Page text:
Congratulations! You’re getting a cat!
When choosing a cat…if you wish a pure breed, do some research. There are hundreds of cats in your area to adopt that are in need of a good home. Visit your local rescue organizations, shelters and pounds to help save a life.
Please consider adopting an adult or senior cat. They make wonderful and grateful pets!
With good genes and care, an indoors-only cat can live an average 15-20 years.
What to Expect
Expect a few days adjustment, esp. if there are other pets. Initial isolation from other pets and small children is a good idea. Try gradual introduction with other pets.
Indoor Or Outdoor?
An indoor cat is a happy and healthy cat. Indoor cats tend to be healthier and live longer. If at all possible, keep your cats indoors away from cars, diseases, and other animals which may prey on them.
Basic Supply List
Litter pan, cat litter, and scoop – There are so many varieties, but the important thing is to clean often enough the urine does not repel the cat with an ammonia odor. This generally means sifting out soaked litter daily. Remember, cats smell twenty times better than we do. When that happens, the cat may urinate out of the box. Inappropriate elimination/urination is a leading reason cats are surrendered to the pound for euthanasia. In many instances, the cats are not the problem. It can be the litter. You may have to find the right one that pleases your cat.
Cats and Litter Boxes
The great thing about getting a cat is that she arrives fully assembled, with no training necessary – except on the part of the owner. Unlike a puppy, who must be housebroken, a kitten is already programmed by her cat Mom to use a litter box. All you have to do is show her where it is. How did cats acquire this wonderful habit? It’s an inborn matter of self-preservation. In the wild, cats bury their feces to hide their presence from predators or territorial rivals. Domestic house cats continue the habit, which is one of the things that make them such clean companions. The urge to hide her presence is so strong that even if a cat eliminates outside her box, she will still go through the motions of digging and covering. Although the litter box habit is deeply ingrained, there are several instances in which a cat may stop using her box, but, doing a little detective work, can soon set your cat back on the right path. The first thing is to consider if you cat is ill, since this behavior may indicate same. You may have to take her to the vet for a check-up and a clean bill of health. Cleanliness, litter preference, or household changes can be a factor. With her sensitive nose, any cat would be turned off by a box that isn’t scooped frequently. Daily cleaning may take care of the problem. Some cats are very particular about litter type. Scent and texture may be very important to them. A simple change from what you now use may quickly solve the problem. If all else fails, try to think of any recent change that may have stressed your cat. Cats are creatures of habit and a new pet, a baby or even a household routine can affect sensitive cats. Make any and all changes gradually to give your new family member time to adjust. Also be sure to give extra attention and love to combat her insecurity. Being vigilant can prevent small things from getting bigger and out of hand. Some clumping litters have been associated with illness and death of kittens, especially long-hair kittens. Please check with your vet first. There are many litters on the market and many excellent alternative to clay and cluming litters.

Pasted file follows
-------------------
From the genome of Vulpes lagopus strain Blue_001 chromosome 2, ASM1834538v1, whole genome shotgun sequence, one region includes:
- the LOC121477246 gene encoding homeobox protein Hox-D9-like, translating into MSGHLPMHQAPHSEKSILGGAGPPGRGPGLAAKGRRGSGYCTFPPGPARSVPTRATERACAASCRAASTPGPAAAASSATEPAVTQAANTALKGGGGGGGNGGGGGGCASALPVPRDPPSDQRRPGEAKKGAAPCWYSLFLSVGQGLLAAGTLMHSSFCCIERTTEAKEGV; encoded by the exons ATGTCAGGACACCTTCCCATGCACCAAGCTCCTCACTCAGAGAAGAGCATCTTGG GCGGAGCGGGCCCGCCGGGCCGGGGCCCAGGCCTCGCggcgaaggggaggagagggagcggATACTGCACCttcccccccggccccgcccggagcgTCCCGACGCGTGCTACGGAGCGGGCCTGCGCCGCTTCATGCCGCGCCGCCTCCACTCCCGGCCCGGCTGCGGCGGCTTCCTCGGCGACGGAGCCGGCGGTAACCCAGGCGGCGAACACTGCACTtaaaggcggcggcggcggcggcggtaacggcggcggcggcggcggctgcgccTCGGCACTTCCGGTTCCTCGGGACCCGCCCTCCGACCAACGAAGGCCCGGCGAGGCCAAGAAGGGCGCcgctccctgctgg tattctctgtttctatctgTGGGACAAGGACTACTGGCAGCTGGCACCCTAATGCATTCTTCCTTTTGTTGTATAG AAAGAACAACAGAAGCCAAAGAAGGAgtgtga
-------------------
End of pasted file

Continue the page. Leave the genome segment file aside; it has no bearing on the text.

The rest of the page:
NOTE: Some cats do not like any litter and will urinate in odd places such as an empty box or bathroom sink without having a physical problem such as a bladder infection. Most times you can find a litter that your cat will like (often sand or something that feels soft under his paws) and remember what you may think efficient, your cat may not like. Seek veterinarian advice.
Food and Water Bowls